San Gabriel Valley Catholic schools offer transitional kindergarten program
08.16.2012 | San Gabriel Valley Tribune | Claudia S. Palma
“Before anything else, preparation is the key to success,” Alexander Graham Bell.
Local Catholic schools will begin offering more tools to better prepare children for kindergarten – and eventually educational success.
Nativity Catholic School in El Monte is one of those schools that will offer transitional kindergarten for 3- and 4-year-olds, when school heads back on Aug. 20.
“All the teachers here are excited about this new venture as they know the caliber of students they have now and can only imagine how much more prepared the students will be with this so important beginning stage,” said Sister Stacy Reineman, Nativity principal.
In transitional kindergarten, or TK, children will participate in a full-day program incorporating fine motor skills, social skills, movement, beginning phonics, math and religion.
Students that start and continue at Nativity from kindergarten all the way up to eighth grade are sometimes more successful than those who start at a later grade at the school, noted Reineman.
“One of our students received a scholarship to Bishop Amat High School, another two received scholarships to Alverno High School,” she added. “That’s what we try to tell the parents, that the earlier you bring them, the more you’re setting them up for success.”
The Archdiocese of Los Angeles encouraged local Catholic schools to offer TK, providing them with curriculum and materials.
“Parents have been asking me for a preschool. It’s a whole lot cheaper than preschool,” said Reineman.
The difference between TK and preschool is preschool does not traditionally have a curriculum, noted Reineman, and not all preschools offer learning programs that transitional kindergarten does. TK at Nativity will cost less than $350 a month.
Nativity’s second-grade teacher, Sara Diaz, studied early childhood development and is a perfect fit for leading the TK class.
“We are designing a program that will give them a heads up – introduce them to going to school,” said Diaz. “In TK they’re learning the very basic structure of a book, they learn what sharing is about, socializing, time structure – things they (may not have) experienced already. As academic as it sounds, they think they’re playing. It’s really about exposure, tapping that part of the brain.”
From an assessment given to incoming kindergartners, Reineman notes that some students may have some knowledge while many that have not had any early education experience don’t have much knowledge, and that can be challenging for a kindergarten teacher to work with.
“So what we have is a room full of kids with a different levels of skills,” she said. “Through TK, (incoming kindergarten students) will have the same or similar skills.”
Kindergarten teacher Lucy Camarena said she is excited because of how it will help her when the students get to her class.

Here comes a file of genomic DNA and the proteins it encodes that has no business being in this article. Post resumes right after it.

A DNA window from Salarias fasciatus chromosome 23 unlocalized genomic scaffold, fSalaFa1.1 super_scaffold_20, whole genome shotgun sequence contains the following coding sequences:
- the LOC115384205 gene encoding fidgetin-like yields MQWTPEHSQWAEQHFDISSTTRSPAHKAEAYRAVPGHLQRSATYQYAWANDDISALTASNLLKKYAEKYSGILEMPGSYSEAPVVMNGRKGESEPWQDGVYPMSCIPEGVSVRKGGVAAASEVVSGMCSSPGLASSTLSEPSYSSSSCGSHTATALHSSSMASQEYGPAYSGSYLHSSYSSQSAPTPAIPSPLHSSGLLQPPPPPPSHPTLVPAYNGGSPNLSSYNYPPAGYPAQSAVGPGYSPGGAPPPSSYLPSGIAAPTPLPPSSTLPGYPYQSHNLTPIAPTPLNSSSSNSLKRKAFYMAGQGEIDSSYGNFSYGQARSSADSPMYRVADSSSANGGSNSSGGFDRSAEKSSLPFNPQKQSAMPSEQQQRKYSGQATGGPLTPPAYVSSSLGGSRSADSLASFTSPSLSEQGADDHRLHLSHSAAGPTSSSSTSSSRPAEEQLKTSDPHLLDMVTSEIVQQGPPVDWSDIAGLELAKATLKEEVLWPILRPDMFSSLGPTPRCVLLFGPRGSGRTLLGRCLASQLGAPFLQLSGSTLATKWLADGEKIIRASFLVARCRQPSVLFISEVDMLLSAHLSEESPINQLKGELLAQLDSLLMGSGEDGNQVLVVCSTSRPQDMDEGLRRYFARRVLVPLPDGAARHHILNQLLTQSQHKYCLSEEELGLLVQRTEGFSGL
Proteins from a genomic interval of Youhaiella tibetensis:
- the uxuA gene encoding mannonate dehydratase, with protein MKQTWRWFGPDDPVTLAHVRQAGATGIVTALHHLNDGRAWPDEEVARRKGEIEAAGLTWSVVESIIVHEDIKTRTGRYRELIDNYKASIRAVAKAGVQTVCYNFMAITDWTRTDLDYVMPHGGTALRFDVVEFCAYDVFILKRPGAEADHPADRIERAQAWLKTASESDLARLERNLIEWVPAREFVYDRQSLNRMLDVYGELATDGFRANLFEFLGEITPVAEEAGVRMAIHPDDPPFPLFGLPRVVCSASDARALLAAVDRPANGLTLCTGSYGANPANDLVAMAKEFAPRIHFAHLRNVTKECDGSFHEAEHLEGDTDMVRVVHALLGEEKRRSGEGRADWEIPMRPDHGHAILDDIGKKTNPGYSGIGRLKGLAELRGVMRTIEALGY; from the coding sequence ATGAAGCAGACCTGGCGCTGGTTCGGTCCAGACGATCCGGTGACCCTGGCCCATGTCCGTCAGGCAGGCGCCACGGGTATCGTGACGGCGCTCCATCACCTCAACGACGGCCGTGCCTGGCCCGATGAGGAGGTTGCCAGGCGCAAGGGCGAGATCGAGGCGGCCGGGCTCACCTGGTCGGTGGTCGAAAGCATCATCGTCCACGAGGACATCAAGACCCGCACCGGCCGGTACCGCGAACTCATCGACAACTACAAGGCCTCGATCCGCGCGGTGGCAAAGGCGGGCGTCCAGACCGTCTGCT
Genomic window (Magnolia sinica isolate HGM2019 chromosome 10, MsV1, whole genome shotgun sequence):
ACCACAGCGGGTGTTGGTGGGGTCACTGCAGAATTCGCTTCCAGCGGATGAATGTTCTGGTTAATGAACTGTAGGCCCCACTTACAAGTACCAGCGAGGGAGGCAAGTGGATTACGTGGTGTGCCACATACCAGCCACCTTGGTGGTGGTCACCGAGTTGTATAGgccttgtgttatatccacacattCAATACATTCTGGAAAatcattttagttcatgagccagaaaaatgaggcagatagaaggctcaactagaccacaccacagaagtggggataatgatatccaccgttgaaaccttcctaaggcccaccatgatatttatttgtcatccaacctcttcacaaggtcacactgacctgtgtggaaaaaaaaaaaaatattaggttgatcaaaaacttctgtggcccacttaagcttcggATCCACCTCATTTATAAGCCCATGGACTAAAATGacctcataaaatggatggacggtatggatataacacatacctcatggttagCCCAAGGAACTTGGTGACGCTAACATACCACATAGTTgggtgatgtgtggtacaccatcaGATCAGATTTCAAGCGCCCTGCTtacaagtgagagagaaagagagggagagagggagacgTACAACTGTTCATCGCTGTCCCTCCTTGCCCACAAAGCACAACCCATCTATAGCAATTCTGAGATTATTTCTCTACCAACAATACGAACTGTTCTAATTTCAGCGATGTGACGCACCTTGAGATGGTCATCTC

“By the time they come into my classroom, they’re more socially prepared, more mature,” she said. “Believe it or not in a few months there’s a huge difference. There isn’t the pressures of the kindergarten standards, they get to go at their own pace.”
Robyn Lopez of Montclair has a son at Nativity who will be an incoming second-grader and another 4-year-old son going into TK this year.
“Our first son went to LAUP (Los Angeles Universal Preschool), then to Nativity for kindergarten and he had a great kinder year,” said Lopez, who is also a teacher at a public school district.
“I’m hoping it’s a big stepping stone,” she said. “I’m hoping he gets more out of TK than just the three hours a day he goes to at preschool.”
Nativity parent Therese Diaz is also an educator and looked around at other schools before deciding to send her son and daughter to her alma mater. Her son is an incoming second-grader and her daughter will start in TK this year.
“What Sister Stacy wants to offer is all-inclusive. It would really prepare those kids when they go into the kindergarten program,” said Diaz, whose daughter was already in a private preschool program.
“I’ve personally seen the difference. Anyone who’s had a preschool experience does much better in kinder and that sets the tone (for their educational career),” she adds.
Sacred Heart Catholic school in Covina will also start TK this fall.
Sacred Heart principal April Luchonok said they have had requests from parents for an early education program and decided now was the time to take advantage of it.
“We’re very excited,” she said. “I have parents now who have 3-year-olds that are excited knowing TK will be available for their children.”
Sacred Heart is accepting 10 students this year with a maximum of 12. Luchonok said they hope to expand the following year.
Nativity will accept up to 25 students this year and has registered more than half that already. Both schools will still accept applications for a waiting list if they are full.
“It’s really progressive of Sister Stacy to get this program going. She really understands the total child,” added Diaz.
Sacred Heart is at 360 W. Workman St., Covina. For more information on Sacred Heart, call 626-332-7222 or visit www.shs.cc.
Nativity is at 10907 St. Louis Drive, El Monte. For more information or to register, call 626-448-2414 or visit http://school.mynativity.org.
626-962-8811, ext. 2110
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